The International Rescue Committee calls for global action to make this World Refugee Day a turning point in the campaign for dignity for the world’s displaced people as new data reveals that 89.3 million people were forced to flee their homes last year – taking the global toll to over 100 million, inclusive of Ukraine. 

The numbers reflect the almost 90 million people displaced by ongoing conflict and disaster in countries such as Afghanistan, Syria, Yemen, Somalia, and Ethiopia. Not included are the more than 7 million internally displaced people within Ukraine and the more than 6 million refugees who have left Ukraine since the conflict began in early 2022. In total, a record number of over 100 million people globally have been uprooted from their homes, an increase of 20% compared to the 82.4 million displaced at the end of 2020. Overall the number of displaced persons has more than doubled in the last ten years alone.

David Miliband, President and CEO at the International Rescue Committee, said:  

“100 million people displaced, including 14 million Ukrainians forced to flee their homes, is historic but will be the prelude to higher and higher numbers without urgent action. This is not simply because it is the greatest displacement figure the world has seen since World War II, nearly equal to the populations of the United Kingdom and Canada combined. Nor even because of the unprecedented rate with which the world has reached this appalling mark. This year’s World Refugee Day is historic because it dramatises the scale of global failure. This is System Failure in Action - failure of nations, of diplomacy and of the legal regime.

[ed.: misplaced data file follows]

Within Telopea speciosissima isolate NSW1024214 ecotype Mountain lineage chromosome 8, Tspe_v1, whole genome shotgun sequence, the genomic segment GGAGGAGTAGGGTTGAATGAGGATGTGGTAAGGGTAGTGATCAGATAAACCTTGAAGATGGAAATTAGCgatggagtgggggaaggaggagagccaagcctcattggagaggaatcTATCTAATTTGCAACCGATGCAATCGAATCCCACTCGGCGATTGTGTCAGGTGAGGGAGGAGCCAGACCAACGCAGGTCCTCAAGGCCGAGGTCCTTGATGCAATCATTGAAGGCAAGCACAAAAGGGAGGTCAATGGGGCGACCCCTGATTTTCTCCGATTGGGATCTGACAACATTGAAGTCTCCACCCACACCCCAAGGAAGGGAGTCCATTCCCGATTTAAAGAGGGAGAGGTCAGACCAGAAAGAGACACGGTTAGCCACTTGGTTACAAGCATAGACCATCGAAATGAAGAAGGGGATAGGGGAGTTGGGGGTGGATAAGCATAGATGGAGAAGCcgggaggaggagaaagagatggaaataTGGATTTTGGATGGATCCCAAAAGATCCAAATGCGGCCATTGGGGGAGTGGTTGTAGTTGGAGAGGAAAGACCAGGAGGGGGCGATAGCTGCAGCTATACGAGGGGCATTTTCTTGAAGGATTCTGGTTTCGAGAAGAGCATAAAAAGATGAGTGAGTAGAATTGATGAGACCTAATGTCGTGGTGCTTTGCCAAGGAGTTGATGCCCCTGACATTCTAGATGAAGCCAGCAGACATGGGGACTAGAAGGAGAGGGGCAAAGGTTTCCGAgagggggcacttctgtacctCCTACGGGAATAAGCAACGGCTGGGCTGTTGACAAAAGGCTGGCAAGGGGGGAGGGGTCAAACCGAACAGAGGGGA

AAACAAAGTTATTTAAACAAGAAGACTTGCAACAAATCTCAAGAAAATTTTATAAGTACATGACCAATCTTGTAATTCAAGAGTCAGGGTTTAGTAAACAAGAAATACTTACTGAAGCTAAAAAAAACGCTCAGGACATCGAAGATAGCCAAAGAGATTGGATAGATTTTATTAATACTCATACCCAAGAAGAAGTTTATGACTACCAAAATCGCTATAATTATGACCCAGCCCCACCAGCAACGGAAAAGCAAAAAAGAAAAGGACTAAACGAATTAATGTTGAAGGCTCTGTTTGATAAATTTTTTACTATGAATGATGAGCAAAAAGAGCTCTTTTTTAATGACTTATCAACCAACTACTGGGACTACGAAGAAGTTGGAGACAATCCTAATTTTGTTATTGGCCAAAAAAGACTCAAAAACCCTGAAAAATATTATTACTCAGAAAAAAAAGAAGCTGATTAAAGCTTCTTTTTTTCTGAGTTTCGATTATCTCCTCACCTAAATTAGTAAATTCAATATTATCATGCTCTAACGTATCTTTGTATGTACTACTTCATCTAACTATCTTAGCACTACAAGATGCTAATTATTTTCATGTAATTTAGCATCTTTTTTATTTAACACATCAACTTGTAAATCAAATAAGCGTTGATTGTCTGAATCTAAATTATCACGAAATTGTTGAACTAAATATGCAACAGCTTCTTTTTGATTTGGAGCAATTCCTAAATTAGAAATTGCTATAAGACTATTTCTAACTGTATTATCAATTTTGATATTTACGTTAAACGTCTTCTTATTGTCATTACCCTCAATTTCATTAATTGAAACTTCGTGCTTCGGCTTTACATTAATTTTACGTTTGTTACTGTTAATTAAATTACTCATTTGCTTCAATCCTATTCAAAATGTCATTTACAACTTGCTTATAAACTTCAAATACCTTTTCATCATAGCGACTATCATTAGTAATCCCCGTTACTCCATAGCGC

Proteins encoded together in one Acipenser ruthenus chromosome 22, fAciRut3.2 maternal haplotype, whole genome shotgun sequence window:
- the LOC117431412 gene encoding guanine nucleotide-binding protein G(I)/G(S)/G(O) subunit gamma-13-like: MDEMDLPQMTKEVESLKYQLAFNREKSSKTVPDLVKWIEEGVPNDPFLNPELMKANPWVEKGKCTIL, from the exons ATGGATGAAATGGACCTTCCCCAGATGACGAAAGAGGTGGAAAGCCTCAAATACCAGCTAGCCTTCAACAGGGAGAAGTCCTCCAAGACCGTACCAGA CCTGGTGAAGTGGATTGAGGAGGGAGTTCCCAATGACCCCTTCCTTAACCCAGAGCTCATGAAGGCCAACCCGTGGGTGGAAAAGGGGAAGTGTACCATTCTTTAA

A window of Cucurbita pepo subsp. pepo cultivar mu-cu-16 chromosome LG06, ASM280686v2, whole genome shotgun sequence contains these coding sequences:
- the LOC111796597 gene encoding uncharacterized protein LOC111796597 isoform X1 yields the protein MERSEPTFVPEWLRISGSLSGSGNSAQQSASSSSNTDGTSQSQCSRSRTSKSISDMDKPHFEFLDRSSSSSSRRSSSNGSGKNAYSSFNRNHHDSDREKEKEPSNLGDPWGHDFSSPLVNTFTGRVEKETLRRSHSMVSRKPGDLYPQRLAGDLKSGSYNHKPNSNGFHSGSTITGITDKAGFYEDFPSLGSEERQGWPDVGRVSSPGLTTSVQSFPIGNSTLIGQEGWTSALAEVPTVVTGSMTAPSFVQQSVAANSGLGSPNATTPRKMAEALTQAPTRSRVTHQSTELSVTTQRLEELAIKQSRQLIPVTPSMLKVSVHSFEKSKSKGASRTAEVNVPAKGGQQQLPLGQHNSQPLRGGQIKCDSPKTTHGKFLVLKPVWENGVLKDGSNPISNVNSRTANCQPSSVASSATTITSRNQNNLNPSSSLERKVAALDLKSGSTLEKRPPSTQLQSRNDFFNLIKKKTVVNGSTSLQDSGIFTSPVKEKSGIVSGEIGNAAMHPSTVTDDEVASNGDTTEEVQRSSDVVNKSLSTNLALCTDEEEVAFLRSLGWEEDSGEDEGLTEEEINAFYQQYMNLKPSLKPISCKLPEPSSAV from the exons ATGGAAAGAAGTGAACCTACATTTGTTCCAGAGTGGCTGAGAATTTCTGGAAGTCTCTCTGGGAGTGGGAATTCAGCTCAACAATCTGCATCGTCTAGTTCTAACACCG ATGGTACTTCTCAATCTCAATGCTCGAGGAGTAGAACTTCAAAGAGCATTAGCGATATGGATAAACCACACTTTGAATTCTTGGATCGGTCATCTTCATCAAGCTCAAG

"This year’s World Refugee Day must not simply be a day for reflection. It must be a day for action, to fight impunity and to shore up support for refugees and their hosts – wherever they are, and whomever they are. 

"Ukraine’s suffering must not become a new global norm. Instead, the scale of humanitarian support should become the standard that can be expected for victims in other crises.  

“For the record number of displaced persons globally, the populations that the IRC and the wider humanitarian sector serves, we need a total system upgrade. Inherent to this is a concerted and meaningful surge both in the humanitarian aid dedicated to the world’s worst crisis zones and in global resettlement commitments. The worst outcome would be standing by and allowing this grim milestone to be eclipsed next year, as the world’s most vulnerable pay the price of our inaction with their lives.” 

Here in the UK, amongst the thousands of refugees rebuilding their life is 35-year old Jane, a Ukrainian single mum who was forced to flee her home and is now living in Surrey. Jane and her two children, 13 year old Arsienii and 8 year old Sofiia, left their hometown of Kharkiv when bombs began falling, with Jane singlehandedly driving her children east for five days until they reached safety. After arriving in the UK through the refugee sponsorship scheme, Arsienii and Sofiaa now await school places whilst Jane works remotely in her job as an economist.